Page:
To put this in perspective, Consumer Reports estimated that a solar roof needs to be $24.50 per square foot to be competitive with other kinds of roofing materials.

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2016 homebuilding trends

“Barnitecture” is one of the big 2016 homebuilding trends, with elements like rough-hewn ceiling beams mixed with more contemporary elements. This home is by LRO Residential. Photo: Shoot2Sell Photography

The 2015 real estate market in Dallas-Fort Worth went down in the books as the best in three decades, and year-end housing construction numbers placed Dallas as one of the country’s top building markets.

North Texas is headquarters to some enormously talented (and busy!) builders. We’ve asked the best and brightest among them to tell us their predictions for 2016 homebuilding trends. They’ve also given us some gorgeous photos that illustrate how those trends are showing up in their work. You won’t want to miss this!

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Photo courtesy Greico Modern Homes

Photo courtesy Greico Modern Homes

The homebuilding market in DFW is super hot, and with a new year comes new trends. Candy already mentioned the emergence of the skullery, but there’s more!



We’ve asked the best and brightest North Texas homebuilders to look into their crystal balls and make predictions about homebuilding trends for 2015. They’ve also given us some sublime photos that illustrate those trends in action in their own work. You won’t want to miss this—jump to read the whole story!

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Home tour season has heated up and the DFW Solar Tour this Saturday is the hottest of them all.

More than 30 homes and and buildings with solar energy systems will be open to the public across the Dallas area. The self-guided tour organized by the North Texas Renewable Energy Group is part of a larger national grassroots event put on by the American Solar Energy Society that promotes the benefits of sun power. Attendees will see different kinds of solar installations, talk to the homeowners about their experiences, and take a peek at some unique homes in the Dallas area.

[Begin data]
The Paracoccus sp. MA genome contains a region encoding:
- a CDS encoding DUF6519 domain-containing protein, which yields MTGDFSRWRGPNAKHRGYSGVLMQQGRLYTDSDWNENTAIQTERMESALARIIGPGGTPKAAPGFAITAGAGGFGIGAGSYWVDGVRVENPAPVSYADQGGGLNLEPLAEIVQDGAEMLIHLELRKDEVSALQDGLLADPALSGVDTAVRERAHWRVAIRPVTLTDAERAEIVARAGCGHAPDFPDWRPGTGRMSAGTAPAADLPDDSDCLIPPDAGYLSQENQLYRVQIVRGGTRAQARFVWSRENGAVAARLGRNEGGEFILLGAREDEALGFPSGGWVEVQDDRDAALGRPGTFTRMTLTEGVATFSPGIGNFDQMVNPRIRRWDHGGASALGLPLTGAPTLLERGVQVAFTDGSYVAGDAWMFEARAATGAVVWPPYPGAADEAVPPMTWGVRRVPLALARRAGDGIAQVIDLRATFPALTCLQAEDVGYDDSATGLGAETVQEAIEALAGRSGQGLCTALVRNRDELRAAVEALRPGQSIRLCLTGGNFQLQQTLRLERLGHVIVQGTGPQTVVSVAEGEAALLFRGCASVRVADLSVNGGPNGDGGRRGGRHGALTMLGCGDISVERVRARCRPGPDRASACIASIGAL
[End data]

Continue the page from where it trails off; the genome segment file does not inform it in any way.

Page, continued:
Program co-coordinator Lissa Magel says this year’s free event is the biggest she’s seen in its four-year existence. Last year’s event drew a little more than 20 homes and about 400 attendees.

“This year, we’re happy to have more participating homes in Dallas,” she says. “In the past they’ve been mostly in the surrounding areas.”

When it comes to energy trends, solar is sizzling. Globally, it has outpaced all other forms of energy project starts this year. U.S. companies like Solar City, which is chaired by PayPal and Tesla Motor founder Elon Musk, are seeing rapid growth. And locally, Oncor’s solar credits program for 2013 has been drained by North Texas homeowners, including groups like Plano Solar Advocates who have used group purchasing to obtain discounts on residential panels and other equipment.

With all the new interest in this oldest of energy sources, many homeowners dream of converting their home to solar for the cost savings and environmental benefits. The process, however, can be daunting. The Solar Tour is a chance for them to meet people who have actually done it and learn from their experiences.

Tour participant and electrical engineer Bob Litwins says he “took the plunge” and installed a small solar system on his Plano home in 2009, one of the first in the city. He estimates that he gets about a third of his electric power from the system and, combined with other energy reduction measures, has cut his power use by 45 percent.

He placed his home on the tour in 2009 and is back again this year.